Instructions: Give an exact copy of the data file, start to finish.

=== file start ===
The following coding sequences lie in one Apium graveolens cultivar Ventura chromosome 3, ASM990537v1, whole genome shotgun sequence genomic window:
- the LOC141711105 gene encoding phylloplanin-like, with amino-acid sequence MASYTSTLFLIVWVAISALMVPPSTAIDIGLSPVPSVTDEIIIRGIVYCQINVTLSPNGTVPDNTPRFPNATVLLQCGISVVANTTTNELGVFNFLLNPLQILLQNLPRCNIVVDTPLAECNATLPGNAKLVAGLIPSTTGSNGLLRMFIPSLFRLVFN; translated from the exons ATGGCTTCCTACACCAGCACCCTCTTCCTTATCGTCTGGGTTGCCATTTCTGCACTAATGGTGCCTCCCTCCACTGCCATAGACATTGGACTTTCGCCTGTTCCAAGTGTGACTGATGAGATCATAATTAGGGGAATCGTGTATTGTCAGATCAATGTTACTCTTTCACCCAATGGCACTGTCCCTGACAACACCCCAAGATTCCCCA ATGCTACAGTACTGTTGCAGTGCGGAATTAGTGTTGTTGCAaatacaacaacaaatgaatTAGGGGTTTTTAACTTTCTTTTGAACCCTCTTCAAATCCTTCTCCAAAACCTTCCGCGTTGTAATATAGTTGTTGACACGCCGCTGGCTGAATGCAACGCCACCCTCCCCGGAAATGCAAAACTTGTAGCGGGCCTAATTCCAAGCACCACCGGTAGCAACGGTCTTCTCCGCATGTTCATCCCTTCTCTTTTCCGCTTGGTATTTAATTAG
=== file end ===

The following coding sequences lie in one Apium graveolens cultivar Ventura chromosome 3, ASM990537v1, whole genome shotgun sequence genomic window:
- the LOC141711105 gene encoding phylloplanin-like, with amino-acid sequence MASYTSTLFLIVWVAISALMVPPSTAIDIGLSPVPSVTDEIIIRGIVYCQINVTLSPNGTVPDNTPRFPNATVLLQCGISVVANTTTNELGVFNFLLNPLQILLQNLPRCNIVVDTPLAECNATLPGNAKLVAGLIPSTTGSNGLLRMFIPSLFRLVFN; translated from the exons ATGGCTTCCTACACCAGCACCCTCTTCCTTATCGTCTGGGTTGCCATTTCTGCACTAATGGTGCCTCCCTCCACTGCCATAGACATTGGACTTTCGCCTGTTCCAAGTGTGACTGATGAGATCATAATTAGGGGAATCGTGTATTGTCAGATCAATGTTACTCTTTCACCCAATGGCACTGTCCCTGACAACACCCCAAGATTCCCCA ATGCTACAGTACTGTTGCAGTGCGGAATTAGTGTTGTTGCAaatacaacaacaaatgaatTAGGGGTTTTTAACTTTCTTTTGAACCCTCTTCAAATCCTTCTCCAAAACCTTCCGCGTTGTAATATAGTTGTTGACACGCCGCTGGCTGAATGCAACGCCACCCTCCCCGGAAATGCAAAACTTGTAGCGGGCCTAATTCCAAGCACCACCGGTAGCAACGGTCTTCTCCGCATGTTCATCCCTTCTCTTTTCCGCTTGGTATTTAATTAG